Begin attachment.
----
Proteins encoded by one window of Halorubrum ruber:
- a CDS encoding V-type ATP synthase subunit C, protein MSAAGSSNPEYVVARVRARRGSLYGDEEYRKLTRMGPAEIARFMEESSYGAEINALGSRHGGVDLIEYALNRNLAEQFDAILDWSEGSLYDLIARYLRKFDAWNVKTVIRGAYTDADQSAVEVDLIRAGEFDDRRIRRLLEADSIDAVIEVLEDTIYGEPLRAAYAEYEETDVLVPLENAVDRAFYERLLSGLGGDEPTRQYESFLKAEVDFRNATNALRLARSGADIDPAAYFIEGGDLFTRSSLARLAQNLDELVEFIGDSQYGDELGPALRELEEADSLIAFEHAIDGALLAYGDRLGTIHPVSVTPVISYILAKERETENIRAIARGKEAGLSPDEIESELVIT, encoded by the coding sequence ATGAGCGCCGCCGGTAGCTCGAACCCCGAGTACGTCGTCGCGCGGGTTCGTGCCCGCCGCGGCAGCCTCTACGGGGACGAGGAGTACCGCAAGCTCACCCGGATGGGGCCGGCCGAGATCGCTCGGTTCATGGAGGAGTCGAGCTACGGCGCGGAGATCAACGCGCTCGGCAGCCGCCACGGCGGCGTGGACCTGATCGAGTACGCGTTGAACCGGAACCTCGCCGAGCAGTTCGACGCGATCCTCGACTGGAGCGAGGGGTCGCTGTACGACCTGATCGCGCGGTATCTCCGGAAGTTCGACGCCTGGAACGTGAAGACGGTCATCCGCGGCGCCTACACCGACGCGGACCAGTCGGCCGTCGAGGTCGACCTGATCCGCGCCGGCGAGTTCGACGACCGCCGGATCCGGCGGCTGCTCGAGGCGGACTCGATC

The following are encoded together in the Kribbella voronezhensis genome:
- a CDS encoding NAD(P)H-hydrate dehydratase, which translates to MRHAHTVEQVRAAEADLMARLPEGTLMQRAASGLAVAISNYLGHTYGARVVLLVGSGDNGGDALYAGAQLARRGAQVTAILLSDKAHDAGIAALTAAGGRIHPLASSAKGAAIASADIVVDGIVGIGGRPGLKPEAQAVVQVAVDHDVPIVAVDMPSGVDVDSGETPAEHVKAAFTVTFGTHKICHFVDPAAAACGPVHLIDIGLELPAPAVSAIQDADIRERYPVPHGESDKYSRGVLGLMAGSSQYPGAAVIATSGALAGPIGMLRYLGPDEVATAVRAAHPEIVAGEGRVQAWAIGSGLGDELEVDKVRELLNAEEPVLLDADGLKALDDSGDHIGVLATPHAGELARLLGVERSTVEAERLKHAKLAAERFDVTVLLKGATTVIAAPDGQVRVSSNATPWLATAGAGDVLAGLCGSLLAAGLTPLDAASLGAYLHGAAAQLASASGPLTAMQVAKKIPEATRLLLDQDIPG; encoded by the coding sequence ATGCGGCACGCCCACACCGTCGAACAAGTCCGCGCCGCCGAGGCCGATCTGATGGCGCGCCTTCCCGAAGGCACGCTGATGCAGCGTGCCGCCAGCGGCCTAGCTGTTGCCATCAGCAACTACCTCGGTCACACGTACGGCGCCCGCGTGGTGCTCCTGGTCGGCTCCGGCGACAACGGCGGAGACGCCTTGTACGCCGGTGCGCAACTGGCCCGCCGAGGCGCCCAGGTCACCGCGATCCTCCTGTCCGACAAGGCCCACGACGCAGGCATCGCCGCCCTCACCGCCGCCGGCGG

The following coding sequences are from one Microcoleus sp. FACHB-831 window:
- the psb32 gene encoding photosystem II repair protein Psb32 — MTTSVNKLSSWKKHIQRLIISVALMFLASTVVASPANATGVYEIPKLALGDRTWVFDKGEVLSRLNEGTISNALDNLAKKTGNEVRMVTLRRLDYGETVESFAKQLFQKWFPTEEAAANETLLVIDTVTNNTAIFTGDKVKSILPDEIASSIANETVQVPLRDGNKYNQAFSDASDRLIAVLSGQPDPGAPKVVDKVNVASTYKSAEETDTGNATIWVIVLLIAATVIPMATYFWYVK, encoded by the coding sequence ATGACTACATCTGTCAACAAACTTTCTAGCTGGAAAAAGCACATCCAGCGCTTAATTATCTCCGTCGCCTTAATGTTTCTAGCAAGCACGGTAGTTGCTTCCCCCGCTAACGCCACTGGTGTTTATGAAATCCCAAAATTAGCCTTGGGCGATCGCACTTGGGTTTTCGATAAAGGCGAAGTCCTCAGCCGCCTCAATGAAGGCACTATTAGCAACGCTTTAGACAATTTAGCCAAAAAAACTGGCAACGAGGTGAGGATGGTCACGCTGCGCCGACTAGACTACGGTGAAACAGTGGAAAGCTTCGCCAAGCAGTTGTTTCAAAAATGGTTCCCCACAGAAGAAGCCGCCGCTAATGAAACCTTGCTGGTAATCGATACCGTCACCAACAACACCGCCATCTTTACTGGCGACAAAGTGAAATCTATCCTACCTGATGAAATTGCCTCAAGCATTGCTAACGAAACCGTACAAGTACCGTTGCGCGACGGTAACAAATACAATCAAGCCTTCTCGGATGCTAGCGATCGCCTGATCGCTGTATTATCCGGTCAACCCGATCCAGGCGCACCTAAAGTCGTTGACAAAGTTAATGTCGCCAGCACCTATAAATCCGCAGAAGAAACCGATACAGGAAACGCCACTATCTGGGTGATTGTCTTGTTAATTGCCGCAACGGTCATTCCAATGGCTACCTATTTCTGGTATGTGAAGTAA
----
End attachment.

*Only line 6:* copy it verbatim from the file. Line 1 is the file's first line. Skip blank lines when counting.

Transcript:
- the psb32 gene encoding photosystem II repair protein Psb32 — MTTSVNKLSSWKKHIQRLIISVALMFLASTVVASPANATGVYEIPKLALGDRTWVFDKGEVLSRLNEGTISNALDNLAKKTGNEVRMVTLRRLDYGETVESFAKQLFQKWFPTEEAAANETLLVIDTVTNNTAIFTGDKVKSILPDEIASSIANETVQVPLRDGNKYNQAFSDASDRLIAVLSGQPDPGAPKVVDKVNVASTYKSAEETDTGNATIWVIVLLIAATVIPMATYFWYVK, encoded by the coding sequence ATGACTACATCTGTCAACAAACTTTCTAGCTGGAAAAAGCACATCCAGCGCTTAATTATCTCCGTCGCCTTAATGTTTCTAGCAAGCACGGTAGTTGCTTCCCCCGCTAACGCCACTGGTGTTTATGAAATCCCAAAATTAGCCTTGGGCGATCGCACTTGGGTTTTCGATAAAGGCGAAGTCCTCAGCCGCCTCAATGAAGGCACTATTAGCAACGCTTTAGACAATTTAGCCAAAAAAACTGGCAACGAGGTGAGGATGGTCACGCTGCGCCGACTAGACTACGGTGAAACAGTGGAAAGCTTCGCCAAGCAGTTGTTTCAAAAATGGTTCCCCACAGAAGAAGCCGCCGCTAATGAAACCTTGCTGGTAATCGATACCGTCACCAACAACACCGCCATCTTTACTGGCGACAAAGTGAAATCTATCCTACCTGATGAAATTGCCTCAAGCATTGCTAACGAAACCGTACAAGTACCGTTGCGCGACGGTAACAAATACAATCAAGCCTTCTCGGATGCTAGCGATCGCCTGATCGCTGTATTATCCGGTCAACCCGATCCAGGCGCACCTAAAGTCGTTGACAAAGTTAATGTCGCCAGCACCTATAAATCCGCAGAAGAAACCGATACAGGAAACGCCACTATCTGGGTGATTGTCTTGTTAATTGCCGCAACGGTCATTCCAATGGCTACCTATTTCTGGTATGTGAAGTAA